"He's saying all this but we haven't determined all of it is true; whether [Awlaki] blessed it or gave the green light or was the impetus behind it," the FBI official said. "It's very possible and it's being investigated. But it's also possible he's saying it to give himself credibility" among militants who look up to Awlaki.

The right wing news sites, like Fox News and the Washington Times, are quick to make conspiratorial connections concerning Al Awlaki. Others, not so much. It seems like it would be out of character for Al Awlaki to move from his role as recruiter and online spiritual point man to planner or participant in an actual attack. But, stay tuned.

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  • Display: Sort:
    How many blue haired old ladies (none / 0) (#1)
    by ChiTownDenny on Thu Dec 31, 2009 at 02:44:11 PM EST
    share emails with Al Awlaki?  Blue haired old ladies should be able to keep their shoes on in order to board a plane.  Who should have to remove his shoes.  Ummm.

    And as for our underthings (none / 0) (#2)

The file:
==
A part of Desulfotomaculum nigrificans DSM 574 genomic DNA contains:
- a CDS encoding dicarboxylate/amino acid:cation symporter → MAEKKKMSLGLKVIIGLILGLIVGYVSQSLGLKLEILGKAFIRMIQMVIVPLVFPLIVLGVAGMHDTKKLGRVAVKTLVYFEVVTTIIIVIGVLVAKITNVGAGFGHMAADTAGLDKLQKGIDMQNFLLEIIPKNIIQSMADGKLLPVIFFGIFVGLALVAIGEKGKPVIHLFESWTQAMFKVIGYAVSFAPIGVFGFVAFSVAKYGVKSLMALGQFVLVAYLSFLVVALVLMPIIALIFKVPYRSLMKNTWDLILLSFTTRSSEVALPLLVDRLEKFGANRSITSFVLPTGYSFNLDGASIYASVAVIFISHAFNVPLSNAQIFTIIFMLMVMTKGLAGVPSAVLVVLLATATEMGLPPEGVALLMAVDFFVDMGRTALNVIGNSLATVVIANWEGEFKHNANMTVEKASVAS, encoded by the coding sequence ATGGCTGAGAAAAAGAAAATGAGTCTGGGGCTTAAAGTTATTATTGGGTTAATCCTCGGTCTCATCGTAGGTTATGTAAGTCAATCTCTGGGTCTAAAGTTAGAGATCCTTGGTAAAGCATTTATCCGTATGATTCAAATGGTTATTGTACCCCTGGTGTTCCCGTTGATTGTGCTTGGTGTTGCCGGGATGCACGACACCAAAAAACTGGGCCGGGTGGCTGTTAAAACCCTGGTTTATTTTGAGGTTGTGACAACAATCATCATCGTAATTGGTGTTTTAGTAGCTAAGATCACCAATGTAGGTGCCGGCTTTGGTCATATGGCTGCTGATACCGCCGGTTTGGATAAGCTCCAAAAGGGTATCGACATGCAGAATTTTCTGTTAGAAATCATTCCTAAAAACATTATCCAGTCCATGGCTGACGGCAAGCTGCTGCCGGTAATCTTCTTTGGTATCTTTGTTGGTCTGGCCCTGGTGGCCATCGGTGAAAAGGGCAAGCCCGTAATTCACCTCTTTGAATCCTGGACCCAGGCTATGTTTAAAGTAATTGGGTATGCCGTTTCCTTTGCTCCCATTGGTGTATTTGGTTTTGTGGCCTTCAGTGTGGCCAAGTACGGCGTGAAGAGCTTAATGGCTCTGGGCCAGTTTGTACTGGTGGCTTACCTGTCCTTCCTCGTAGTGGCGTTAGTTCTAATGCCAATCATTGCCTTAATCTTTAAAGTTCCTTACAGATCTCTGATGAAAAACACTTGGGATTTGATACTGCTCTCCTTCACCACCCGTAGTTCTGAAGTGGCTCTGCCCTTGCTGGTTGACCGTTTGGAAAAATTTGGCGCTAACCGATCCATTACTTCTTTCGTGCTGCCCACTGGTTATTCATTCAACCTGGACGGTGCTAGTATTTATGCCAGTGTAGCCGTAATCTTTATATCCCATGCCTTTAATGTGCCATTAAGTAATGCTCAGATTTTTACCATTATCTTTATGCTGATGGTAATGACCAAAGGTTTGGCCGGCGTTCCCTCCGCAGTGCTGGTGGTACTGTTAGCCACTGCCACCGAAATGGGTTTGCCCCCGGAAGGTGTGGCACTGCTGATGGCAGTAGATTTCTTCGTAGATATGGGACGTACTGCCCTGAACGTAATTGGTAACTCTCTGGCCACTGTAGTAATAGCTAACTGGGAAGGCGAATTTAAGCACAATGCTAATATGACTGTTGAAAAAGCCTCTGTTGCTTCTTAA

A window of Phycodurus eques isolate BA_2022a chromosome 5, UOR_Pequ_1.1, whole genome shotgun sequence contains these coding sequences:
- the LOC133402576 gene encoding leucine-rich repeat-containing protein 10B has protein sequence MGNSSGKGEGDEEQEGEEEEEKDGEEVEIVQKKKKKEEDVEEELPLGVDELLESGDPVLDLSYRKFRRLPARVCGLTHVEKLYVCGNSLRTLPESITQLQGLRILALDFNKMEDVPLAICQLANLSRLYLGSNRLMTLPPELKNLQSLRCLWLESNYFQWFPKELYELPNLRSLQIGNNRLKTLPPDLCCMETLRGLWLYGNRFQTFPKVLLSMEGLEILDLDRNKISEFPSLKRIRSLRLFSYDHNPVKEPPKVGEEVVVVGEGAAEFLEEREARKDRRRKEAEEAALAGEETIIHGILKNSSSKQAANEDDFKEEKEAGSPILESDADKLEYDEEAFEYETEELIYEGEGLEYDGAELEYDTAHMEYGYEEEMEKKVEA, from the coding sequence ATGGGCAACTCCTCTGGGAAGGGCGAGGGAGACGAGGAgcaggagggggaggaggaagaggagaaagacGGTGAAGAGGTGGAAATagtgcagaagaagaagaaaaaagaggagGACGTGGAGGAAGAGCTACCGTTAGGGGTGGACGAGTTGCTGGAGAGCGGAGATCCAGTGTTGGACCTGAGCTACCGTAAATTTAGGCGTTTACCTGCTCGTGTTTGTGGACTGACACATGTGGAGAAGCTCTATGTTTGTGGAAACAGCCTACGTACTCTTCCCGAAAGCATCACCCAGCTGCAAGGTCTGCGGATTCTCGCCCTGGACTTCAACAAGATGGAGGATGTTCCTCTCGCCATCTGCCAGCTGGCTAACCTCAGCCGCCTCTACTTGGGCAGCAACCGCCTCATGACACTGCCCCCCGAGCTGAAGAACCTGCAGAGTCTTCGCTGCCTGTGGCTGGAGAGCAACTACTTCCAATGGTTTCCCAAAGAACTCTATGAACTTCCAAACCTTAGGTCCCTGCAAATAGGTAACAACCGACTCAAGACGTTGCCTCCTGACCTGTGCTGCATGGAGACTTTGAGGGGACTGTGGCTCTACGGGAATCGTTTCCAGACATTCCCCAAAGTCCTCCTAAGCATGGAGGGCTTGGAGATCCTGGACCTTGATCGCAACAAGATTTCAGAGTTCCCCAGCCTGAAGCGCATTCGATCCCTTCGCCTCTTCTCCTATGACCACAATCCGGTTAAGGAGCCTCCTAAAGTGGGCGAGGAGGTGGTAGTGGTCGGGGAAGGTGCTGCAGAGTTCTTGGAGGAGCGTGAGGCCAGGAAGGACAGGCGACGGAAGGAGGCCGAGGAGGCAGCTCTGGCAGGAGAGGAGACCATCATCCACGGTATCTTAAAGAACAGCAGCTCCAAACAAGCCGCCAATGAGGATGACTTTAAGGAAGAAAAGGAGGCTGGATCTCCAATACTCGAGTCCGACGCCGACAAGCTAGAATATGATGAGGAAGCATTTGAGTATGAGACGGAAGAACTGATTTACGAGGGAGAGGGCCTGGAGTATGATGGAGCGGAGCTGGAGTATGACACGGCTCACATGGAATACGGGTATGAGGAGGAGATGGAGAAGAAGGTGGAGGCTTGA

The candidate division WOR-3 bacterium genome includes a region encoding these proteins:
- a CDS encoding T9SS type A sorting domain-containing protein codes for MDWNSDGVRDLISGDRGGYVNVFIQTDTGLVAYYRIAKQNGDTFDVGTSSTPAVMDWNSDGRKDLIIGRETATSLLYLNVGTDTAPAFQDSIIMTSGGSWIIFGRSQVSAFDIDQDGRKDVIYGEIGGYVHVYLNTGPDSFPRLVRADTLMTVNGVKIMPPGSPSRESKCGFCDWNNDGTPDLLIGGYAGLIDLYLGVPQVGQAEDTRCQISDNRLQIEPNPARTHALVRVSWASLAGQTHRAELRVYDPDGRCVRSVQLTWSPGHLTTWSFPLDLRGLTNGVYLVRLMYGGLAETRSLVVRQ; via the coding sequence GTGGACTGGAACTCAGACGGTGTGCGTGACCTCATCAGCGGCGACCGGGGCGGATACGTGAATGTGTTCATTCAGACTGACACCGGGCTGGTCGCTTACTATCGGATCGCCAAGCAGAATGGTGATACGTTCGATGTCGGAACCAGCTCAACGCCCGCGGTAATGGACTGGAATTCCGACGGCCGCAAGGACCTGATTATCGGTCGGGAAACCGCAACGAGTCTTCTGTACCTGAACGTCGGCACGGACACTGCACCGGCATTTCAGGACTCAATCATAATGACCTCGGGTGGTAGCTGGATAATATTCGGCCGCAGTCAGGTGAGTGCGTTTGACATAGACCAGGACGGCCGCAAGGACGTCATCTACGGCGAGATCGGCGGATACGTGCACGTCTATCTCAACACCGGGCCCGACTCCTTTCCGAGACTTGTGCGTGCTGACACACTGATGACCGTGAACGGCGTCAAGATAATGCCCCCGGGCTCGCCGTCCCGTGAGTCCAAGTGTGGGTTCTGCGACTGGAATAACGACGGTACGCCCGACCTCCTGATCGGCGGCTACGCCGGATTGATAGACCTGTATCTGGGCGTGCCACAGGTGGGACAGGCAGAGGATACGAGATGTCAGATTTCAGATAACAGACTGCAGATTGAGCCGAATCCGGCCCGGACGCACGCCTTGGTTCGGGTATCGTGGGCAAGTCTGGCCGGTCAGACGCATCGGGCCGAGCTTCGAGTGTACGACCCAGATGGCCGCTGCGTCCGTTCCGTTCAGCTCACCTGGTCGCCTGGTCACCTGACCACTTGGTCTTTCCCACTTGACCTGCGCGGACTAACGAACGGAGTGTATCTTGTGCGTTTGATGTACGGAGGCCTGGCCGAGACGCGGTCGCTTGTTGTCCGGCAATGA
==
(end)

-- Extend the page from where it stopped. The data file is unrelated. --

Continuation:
by Cream City on Thu Dec 31, 2009 at 02:51:56 PM EST
    it would be nice to be able to go back to underwires!  We oldsters need our, um, support in many ways.  But ever since I was stopped repeatedly for shoe supports (one leg shorter than the other, owing to polio) with metal in them AND for bras with underwires, and was told to just lift up my shirt to show them! . . . well, I had to devise a different trousseau to pass airport security.

    I don't have blue hair -- but it already was gray by then, and I was just a boring, middle-aged, middle-class Midwesterner-all-my-life, hardly ever left the country, and I can't believe there was reason to hassle me every time I flew, for years, after 9/11.  I never found out if I was on some list, but it seemed likely -- until I finally wrote my member of Congress about it, and since then, no "random" security stops for me.